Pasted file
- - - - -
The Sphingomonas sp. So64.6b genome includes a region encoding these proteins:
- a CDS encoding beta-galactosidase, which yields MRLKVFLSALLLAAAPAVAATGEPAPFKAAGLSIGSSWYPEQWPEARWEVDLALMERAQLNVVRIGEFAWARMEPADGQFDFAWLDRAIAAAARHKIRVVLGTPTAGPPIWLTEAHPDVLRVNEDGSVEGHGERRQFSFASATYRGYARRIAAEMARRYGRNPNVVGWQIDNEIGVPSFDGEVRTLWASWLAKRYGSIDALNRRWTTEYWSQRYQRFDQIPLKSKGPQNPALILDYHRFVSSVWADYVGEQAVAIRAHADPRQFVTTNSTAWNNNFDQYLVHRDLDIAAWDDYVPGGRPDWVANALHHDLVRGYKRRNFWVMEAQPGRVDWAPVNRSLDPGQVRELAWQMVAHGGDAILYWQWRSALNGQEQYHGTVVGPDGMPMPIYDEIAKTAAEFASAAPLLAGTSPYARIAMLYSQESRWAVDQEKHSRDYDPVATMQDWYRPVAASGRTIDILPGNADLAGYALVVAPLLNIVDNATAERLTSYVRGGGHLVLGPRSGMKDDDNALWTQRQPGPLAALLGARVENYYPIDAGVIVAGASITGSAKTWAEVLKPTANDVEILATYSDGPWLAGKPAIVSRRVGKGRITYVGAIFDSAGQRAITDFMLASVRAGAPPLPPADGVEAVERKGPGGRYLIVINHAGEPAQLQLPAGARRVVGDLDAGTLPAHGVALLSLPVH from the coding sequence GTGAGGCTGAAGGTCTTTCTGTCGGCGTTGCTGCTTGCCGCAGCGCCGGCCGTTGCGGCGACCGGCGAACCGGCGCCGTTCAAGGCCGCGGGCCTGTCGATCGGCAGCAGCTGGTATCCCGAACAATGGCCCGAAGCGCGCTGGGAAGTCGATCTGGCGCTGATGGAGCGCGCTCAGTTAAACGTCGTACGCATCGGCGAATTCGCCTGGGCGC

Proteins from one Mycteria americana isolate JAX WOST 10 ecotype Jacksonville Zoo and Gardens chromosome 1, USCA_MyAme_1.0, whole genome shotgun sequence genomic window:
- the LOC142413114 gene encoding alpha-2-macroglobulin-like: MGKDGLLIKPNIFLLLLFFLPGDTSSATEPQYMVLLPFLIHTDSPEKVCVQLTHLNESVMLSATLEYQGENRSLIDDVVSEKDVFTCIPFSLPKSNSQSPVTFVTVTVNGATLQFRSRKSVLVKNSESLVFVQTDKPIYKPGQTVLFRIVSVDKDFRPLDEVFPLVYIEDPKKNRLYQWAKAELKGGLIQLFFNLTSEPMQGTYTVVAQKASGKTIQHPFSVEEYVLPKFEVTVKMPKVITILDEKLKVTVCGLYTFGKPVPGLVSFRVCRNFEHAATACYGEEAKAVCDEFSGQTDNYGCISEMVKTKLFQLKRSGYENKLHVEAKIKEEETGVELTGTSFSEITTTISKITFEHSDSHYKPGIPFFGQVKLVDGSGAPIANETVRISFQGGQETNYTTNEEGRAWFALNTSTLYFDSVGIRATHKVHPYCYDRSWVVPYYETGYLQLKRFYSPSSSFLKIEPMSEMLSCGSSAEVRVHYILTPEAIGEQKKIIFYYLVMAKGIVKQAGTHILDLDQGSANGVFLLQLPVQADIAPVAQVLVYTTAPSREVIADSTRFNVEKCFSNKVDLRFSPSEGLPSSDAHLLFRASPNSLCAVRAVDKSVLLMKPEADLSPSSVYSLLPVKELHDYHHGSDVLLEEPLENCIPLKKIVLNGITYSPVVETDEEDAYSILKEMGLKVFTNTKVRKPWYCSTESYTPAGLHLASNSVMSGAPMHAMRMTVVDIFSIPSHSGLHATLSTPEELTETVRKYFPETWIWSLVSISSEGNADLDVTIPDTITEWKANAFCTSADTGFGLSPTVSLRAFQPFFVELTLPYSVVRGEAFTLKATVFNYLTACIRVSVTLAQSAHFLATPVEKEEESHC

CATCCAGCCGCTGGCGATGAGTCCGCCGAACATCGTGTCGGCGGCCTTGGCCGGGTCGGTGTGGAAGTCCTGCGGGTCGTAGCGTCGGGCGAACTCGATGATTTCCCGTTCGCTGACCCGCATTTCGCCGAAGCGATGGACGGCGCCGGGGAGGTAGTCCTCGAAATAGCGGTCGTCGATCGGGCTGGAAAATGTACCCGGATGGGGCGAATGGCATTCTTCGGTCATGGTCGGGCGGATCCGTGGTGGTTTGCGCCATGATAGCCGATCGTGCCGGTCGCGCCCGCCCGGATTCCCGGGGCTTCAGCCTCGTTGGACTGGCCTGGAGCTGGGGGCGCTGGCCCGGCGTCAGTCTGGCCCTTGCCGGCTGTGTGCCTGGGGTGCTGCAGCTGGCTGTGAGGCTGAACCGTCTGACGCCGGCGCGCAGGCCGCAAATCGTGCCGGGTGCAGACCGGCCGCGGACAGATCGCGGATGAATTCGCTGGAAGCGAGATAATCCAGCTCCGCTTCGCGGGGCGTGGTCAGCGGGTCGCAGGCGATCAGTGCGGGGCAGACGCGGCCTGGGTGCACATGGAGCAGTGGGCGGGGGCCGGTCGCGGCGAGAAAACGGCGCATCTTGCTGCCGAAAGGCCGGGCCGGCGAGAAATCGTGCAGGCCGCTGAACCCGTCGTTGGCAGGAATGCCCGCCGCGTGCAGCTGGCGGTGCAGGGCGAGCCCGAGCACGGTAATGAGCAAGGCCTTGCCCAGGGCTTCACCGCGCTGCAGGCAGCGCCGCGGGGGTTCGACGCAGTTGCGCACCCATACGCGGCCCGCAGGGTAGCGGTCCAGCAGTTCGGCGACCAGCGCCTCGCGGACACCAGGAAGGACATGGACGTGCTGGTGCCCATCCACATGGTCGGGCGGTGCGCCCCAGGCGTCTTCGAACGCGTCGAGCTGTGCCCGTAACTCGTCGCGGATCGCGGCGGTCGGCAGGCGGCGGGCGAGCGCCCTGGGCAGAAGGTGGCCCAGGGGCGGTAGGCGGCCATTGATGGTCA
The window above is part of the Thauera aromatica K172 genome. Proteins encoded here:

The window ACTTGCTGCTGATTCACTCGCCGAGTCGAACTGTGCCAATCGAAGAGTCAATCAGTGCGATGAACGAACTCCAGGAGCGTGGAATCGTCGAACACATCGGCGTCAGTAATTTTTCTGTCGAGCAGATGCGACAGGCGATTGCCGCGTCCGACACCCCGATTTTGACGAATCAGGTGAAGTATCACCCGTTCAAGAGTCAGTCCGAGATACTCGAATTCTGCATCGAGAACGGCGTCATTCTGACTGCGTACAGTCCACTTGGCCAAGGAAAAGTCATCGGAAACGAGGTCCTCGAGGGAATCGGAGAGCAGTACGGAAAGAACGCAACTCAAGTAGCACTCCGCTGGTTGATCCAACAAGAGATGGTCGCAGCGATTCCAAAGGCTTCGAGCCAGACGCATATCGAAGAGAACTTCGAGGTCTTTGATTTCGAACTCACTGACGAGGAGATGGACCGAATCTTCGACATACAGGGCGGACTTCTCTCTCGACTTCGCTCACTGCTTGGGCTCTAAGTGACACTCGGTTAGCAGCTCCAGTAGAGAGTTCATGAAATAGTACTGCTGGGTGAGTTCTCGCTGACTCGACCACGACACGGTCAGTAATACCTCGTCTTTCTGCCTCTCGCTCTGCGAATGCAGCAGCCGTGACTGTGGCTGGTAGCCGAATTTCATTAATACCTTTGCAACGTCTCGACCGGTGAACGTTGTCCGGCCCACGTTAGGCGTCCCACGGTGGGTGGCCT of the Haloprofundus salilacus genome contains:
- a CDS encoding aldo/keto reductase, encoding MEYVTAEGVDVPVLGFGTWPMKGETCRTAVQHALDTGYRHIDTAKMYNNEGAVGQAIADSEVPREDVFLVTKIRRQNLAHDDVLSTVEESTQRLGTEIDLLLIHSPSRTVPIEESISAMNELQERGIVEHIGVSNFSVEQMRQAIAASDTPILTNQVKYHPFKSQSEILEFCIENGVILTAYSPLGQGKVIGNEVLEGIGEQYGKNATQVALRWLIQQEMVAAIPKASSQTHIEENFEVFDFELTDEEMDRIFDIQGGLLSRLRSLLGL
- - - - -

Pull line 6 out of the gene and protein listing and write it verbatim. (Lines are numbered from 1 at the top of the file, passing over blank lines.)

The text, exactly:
The window above is part of the Thauera aromatica K172 genome. Proteins encoded here: